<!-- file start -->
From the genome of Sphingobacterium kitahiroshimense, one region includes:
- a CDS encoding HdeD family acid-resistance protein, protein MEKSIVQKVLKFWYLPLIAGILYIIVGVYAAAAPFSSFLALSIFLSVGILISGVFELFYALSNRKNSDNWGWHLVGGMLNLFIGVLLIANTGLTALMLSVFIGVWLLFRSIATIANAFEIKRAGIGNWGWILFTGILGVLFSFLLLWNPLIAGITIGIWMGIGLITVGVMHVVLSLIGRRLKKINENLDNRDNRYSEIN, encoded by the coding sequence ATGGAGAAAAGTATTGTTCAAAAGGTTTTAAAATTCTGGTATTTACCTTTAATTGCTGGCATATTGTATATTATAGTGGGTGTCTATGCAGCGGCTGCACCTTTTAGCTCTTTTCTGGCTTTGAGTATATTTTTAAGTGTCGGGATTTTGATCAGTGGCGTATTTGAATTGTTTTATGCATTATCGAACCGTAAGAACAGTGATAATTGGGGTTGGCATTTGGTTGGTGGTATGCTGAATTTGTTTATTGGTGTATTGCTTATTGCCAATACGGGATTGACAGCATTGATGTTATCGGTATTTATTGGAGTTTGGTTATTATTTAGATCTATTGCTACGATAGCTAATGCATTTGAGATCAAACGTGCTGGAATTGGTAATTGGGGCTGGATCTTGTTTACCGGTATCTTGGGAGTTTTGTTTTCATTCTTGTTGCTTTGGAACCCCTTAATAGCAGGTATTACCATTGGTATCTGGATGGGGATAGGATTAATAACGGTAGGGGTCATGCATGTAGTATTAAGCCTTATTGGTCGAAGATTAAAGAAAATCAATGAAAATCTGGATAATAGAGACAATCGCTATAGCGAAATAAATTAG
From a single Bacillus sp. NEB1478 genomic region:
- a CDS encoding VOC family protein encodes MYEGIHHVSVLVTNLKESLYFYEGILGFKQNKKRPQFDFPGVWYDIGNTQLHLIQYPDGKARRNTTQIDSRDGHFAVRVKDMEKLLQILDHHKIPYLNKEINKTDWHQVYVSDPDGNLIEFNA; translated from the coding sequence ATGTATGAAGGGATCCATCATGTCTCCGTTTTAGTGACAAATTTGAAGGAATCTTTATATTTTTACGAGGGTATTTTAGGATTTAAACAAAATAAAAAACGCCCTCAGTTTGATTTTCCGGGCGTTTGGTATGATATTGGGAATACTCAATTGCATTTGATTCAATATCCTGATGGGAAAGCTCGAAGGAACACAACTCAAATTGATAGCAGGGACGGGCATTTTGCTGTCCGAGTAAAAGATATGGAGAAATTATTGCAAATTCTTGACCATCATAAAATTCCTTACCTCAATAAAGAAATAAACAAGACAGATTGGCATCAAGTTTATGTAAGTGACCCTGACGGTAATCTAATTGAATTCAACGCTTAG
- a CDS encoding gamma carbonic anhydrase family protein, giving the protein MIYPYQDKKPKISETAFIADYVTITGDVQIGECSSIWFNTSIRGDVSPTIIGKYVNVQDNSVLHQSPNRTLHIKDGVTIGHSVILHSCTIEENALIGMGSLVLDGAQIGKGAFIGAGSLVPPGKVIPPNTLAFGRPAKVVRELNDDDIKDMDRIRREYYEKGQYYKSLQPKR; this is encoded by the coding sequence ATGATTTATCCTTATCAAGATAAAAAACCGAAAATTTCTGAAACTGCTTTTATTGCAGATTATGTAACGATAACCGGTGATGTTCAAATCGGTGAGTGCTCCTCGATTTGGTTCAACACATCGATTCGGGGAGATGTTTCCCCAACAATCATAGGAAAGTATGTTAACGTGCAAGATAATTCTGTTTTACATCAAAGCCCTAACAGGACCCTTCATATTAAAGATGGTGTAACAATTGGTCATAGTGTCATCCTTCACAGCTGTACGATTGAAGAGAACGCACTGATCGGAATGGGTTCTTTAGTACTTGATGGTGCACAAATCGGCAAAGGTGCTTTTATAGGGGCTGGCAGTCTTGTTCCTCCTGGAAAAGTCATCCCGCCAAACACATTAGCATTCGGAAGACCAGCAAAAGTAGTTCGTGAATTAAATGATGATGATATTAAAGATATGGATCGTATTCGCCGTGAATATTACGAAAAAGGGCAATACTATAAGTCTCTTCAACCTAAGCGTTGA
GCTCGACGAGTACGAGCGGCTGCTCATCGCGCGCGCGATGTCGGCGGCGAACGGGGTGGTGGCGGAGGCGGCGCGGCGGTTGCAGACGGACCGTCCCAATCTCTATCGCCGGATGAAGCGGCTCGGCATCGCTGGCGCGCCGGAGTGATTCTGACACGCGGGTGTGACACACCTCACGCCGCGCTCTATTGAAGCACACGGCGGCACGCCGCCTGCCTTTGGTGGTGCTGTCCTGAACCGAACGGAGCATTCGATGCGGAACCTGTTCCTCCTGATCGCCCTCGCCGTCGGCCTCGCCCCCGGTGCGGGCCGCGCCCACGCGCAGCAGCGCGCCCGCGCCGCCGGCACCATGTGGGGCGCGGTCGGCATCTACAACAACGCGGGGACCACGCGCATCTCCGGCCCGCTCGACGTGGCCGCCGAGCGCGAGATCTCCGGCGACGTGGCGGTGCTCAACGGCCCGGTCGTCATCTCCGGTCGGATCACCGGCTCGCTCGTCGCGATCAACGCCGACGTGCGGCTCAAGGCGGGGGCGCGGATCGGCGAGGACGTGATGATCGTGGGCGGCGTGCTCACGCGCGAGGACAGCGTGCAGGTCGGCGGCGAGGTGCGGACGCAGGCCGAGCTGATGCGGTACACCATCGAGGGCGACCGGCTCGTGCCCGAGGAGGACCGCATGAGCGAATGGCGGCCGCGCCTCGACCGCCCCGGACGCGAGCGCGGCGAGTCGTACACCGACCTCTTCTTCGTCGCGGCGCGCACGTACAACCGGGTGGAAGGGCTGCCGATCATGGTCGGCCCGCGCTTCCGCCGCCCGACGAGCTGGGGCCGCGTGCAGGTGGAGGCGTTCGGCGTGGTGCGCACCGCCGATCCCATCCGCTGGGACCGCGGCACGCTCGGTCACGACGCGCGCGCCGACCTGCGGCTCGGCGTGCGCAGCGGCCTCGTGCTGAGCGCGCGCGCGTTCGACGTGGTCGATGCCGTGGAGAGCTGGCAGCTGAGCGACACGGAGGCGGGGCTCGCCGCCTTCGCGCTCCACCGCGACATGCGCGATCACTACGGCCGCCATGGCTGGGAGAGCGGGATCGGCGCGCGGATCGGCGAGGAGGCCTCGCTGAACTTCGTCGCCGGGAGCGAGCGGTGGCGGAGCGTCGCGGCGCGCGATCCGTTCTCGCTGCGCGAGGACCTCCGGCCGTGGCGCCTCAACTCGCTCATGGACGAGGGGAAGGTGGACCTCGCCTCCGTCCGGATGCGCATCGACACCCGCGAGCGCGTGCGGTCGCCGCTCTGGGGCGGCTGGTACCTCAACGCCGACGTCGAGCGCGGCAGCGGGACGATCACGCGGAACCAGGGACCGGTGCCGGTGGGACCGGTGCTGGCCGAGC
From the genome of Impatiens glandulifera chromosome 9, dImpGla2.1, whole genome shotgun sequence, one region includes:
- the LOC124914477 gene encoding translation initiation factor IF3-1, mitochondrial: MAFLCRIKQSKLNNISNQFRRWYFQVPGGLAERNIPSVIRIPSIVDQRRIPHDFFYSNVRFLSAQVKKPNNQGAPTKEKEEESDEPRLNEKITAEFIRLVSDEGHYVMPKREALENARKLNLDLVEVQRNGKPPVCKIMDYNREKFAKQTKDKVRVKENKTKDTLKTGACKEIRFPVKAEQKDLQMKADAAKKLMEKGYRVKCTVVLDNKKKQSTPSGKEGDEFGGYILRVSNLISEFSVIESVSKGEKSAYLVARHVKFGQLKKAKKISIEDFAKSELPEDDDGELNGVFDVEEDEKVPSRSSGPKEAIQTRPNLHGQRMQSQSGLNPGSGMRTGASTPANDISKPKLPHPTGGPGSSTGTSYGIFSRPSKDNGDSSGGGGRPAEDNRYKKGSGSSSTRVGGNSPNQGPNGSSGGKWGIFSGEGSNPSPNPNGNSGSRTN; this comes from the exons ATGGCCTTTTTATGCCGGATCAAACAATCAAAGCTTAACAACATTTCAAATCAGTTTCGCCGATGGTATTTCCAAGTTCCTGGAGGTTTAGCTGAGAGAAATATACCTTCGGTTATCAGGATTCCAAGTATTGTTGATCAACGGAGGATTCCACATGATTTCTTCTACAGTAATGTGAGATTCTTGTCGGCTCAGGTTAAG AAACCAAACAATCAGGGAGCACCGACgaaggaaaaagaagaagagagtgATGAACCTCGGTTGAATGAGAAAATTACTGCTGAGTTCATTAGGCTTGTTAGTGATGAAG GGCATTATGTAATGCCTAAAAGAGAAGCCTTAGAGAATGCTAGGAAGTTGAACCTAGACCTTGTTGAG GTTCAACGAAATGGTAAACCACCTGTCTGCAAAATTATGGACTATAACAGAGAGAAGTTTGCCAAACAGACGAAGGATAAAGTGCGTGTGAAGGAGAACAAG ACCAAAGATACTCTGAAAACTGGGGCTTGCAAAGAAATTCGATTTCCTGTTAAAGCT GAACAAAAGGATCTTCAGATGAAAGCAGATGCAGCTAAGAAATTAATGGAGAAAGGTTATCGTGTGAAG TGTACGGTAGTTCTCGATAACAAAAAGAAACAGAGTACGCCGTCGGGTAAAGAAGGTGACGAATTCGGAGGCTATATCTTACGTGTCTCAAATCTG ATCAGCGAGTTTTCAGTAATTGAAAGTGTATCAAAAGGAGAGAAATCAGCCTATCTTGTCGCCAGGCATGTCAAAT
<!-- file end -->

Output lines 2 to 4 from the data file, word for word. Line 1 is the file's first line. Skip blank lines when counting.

- a CDS encoding HdeD family acid-resistance protein, protein MEKSIVQKVLKFWYLPLIAGILYIIVGVYAAAAPFSSFLALSIFLSVGILISGVFELFYALSNRKNSDNWGWHLVGGMLNLFIGVLLIANTGLTALMLSVFIGVWLLFRSIATIANAFEIKRAGIGNWGWILFTGILGVLFSFLLLWNPLIAGITIGIWMGIGLITVGVMHVVLSLIGRRLKKINENLDNRDNRYSEIN, encoded by the coding sequence ATGGAGAAAAGTATTGTTCAAAAGGTTTTAAAATTCTGGTATTTACCTTTAATTGCTGGCATATTGTATATTATAGTGGGTGTCTATGCAGCGGCTGCACCTTTTAGCTCTTTTCTGGCTTTGAGTATATTTTTAAGTGTCGGGATTTTGATCAGTGGCGTATTTGAATTGTTTTATGCATTATCGAACCGTAAGAACAGTGATAATTGGGGTTGGCATTTGGTTGGTGGTATGCTGAATTTGTTTATTGGTGTATTGCTTATTGCCAATACGGGATTGACAGCATTGATGTTATCGGTATTTATTGGAGTTTGGTTATTATTTAGATCTATTGCTACGATAGCTAATGCATTTGAGATCAAACGTGCTGGAATTGGTAATTGGGGCTGGATCTTGTTTACCGGTATCTTGGGAGTTTTGTTTTCATTCTTGTTGCTTTGGAACCCCTTAATAGCAGGTATTACCATTGGTATCTGGATGGGGATAGGATTAATAACGGTAGGGGTCATGCATGTAGTATTAAGCCTTATTGGTCGAAGATTAAAGAAAATCAATGAAAATCTGGATAATAGAGACAATCGCTATAGCGAAATAAATTAG
From a single Bacillus sp. NEB1478 genomic region:
- a CDS encoding VOC family protein encodes MYEGIHHVSVLVTNLKESLYFYEGILGFKQNKKRPQFDFPGVWYDIGNTQLHLIQYPDGKARRNTTQIDSRDGHFAVRVKDMEKLLQILDHHKIPYLNKEINKTDWHQVYVSDPDGNLIEFNA; translated from the coding sequence ATGTATGAAGGGATCCATCATGTCTCCGTTTTAGTGACAAATTTGAAGGAATCTTTATATTTTTACGAGGGTATTTTAGGATTTAAACAAAATAAAAAACGCCCTCAGTTTGATTTTCCGGGCGTTTGGTATGATATTGGGAATACTCAATTGCATTTGATTCAATATCCTGATGGGAAAGCTCGAAGGAACACAACTCAAATTGATAGCAGGGACGGGCATTTTGCTGTCCGAGTAAAAGATATGGAGAAATTATTGCAAATTCTTGACCATCATAAAATTCCTTACCTCAATAAAGAAATAAACAAGACAGATTGGCATCAAGTTTATGTAAGTGACCCTGACGGTAATCTAATTGAATTCAACGCTTAG